Marlin Trapper Carbine
This project grew out of both a desire for a trapper-style lever-gun and my dominating tinkerer’s personality coupled with a huge helping of Scottish ancestral penny pinching. Over the years, several lever action rifles have come and gone through the stables of our woods-oriented armory, and an insatiable hankering for a short, relatively light-weight thirty-thirty persisted up through recent days. Finally, last summer when perusing a local pawn shop, a very battered, poorly kept Marlin 336 lever action rifle in .30-30
cried out from the racks of neglected bargain-priced guns to go home with me for some much needed TLC. So, after a minimal amount of paperwork and giving a hundred bucks to the shop proprietor, my project began.
At first glance of course the gun was the typical Marlin model 336, but manufactured right on the heels of WWII, hence while being badly neglected over its life it still has a wonderful velvety smooth action so very typical of the guns manufactured during that time period. While the action is slick, other aspects of this pawn-shop refugee demanded attention.
The bore was grimy and dirty, but a little judicious cleaning revealed a bright bore free of pits. Apparently the previous owner cleaned the barrel frequently, but he did so from the muzzle end of the bore, and without the aid of a bore-protector, because the last inch of the barrel had no rifling whatsoever, and measured a full 0.314” at the crown as seen in the accompanying photograph with a .314” diameter .32-20 bullet inserted into the muzzle of the rifle. In order for this barrel to shoot, it would require some amputation.
Along with the barrel needing to be cut, the rifle came with other deficiencies as well. The butt stock had been cut to an overall length of pull, including the recoil pad of an even twelve inches, and the stock was cracked and split where the tang mated with the wood, and the wood around the tang-screw was split out as well. There was no finish left on any part of the metal surfaces of the rifle, and there were blood stains and etching on what should have been smooth steel. The front barrel-band retaining screw was broken off and unable to be removed without some work, and the overall condition of the wood was beat-up and distressed. A light rust covered most metal surfaces with minor, to moderate pitting resulting in many places on the rifle. Overall, the whole thing needed help!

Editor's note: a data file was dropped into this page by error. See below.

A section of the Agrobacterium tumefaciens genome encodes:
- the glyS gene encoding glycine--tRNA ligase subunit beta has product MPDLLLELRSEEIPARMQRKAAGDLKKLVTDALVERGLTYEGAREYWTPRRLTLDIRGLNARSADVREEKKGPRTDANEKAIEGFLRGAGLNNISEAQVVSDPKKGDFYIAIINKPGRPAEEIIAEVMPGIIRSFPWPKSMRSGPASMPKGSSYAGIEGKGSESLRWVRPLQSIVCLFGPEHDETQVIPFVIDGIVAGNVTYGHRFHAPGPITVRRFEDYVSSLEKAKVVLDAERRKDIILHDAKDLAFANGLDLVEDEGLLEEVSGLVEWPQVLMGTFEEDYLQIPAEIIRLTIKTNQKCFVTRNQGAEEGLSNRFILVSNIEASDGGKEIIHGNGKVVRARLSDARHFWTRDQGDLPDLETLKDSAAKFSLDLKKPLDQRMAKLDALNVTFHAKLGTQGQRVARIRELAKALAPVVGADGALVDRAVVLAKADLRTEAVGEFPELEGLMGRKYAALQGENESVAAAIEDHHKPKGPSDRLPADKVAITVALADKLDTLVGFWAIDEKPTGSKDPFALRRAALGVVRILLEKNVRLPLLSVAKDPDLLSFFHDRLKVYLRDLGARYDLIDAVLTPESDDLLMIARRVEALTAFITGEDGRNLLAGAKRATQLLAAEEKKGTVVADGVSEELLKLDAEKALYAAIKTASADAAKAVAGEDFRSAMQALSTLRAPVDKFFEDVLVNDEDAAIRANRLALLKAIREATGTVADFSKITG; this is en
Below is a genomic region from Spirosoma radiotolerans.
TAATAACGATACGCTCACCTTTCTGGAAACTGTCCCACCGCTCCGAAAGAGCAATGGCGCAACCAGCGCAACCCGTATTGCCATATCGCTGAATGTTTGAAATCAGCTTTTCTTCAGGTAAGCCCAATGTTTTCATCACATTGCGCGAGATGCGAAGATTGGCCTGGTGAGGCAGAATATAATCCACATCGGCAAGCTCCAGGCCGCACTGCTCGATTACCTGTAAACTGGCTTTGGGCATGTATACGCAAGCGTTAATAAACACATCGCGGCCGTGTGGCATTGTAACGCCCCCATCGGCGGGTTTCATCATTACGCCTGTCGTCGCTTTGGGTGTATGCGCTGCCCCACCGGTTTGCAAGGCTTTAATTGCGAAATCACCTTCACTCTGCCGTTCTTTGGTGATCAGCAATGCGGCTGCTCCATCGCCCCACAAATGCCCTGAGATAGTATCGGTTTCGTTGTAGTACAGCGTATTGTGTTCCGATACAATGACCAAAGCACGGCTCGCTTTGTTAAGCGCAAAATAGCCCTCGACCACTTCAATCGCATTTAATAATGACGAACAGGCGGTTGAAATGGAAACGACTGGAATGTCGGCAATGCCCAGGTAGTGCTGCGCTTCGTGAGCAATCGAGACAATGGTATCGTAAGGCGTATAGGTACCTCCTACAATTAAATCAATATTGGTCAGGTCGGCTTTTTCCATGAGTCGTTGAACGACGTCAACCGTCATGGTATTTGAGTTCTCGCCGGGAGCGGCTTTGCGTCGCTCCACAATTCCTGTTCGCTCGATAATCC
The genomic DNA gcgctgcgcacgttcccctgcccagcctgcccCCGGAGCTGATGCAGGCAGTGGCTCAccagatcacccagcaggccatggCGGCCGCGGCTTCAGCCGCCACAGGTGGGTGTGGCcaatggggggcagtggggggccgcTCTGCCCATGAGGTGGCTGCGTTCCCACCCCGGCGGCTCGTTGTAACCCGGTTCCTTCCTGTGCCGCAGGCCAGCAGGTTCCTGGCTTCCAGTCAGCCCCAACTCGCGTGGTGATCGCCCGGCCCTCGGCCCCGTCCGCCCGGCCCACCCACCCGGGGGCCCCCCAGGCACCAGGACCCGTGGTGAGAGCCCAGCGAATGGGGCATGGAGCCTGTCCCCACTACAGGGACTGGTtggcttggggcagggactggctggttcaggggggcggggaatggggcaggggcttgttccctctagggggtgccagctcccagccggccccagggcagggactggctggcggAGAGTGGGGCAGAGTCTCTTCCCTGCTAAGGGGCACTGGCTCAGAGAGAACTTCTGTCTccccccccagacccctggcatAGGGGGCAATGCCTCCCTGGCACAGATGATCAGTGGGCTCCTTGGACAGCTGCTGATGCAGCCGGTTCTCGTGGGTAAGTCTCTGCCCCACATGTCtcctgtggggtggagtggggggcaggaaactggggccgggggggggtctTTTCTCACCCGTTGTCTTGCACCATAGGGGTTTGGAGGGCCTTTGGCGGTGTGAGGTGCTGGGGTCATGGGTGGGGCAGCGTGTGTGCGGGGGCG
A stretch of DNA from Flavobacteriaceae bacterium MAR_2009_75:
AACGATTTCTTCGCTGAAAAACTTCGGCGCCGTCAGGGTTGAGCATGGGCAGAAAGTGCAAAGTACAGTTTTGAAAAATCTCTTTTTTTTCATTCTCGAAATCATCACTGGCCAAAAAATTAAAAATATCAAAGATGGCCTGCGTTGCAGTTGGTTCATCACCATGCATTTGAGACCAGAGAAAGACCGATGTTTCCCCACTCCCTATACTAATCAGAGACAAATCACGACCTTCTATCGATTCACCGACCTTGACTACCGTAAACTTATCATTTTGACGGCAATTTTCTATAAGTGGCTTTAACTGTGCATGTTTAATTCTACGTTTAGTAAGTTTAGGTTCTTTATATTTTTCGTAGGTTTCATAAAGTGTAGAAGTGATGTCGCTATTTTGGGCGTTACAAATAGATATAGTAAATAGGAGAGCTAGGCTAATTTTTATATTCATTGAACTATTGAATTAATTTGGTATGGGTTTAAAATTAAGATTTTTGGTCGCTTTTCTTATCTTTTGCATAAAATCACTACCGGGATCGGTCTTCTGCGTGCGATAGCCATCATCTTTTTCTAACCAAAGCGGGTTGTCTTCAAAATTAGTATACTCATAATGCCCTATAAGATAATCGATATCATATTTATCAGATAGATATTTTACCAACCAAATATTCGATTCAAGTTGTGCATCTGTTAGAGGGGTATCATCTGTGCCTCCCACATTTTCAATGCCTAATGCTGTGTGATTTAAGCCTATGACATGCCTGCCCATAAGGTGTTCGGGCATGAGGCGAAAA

Since accuracy is the focus of a rifle carried afield, the first step in this rehabilitation program was to disassemble the rifle and to bob the barrel. Since the barrel required cutting anyhow, it just made good sense to make the overall length of the rifle as compact as possible. To that end, the barrel was cut to sixteen and a half inches as measured from the chamber mouth to the crowned muzzle, this gives a half and inch of margin over the minimum legal barrel length of sixteen inches. It’s far better to error a half an inch on the long side of legal than a sixteenth of an inch too short!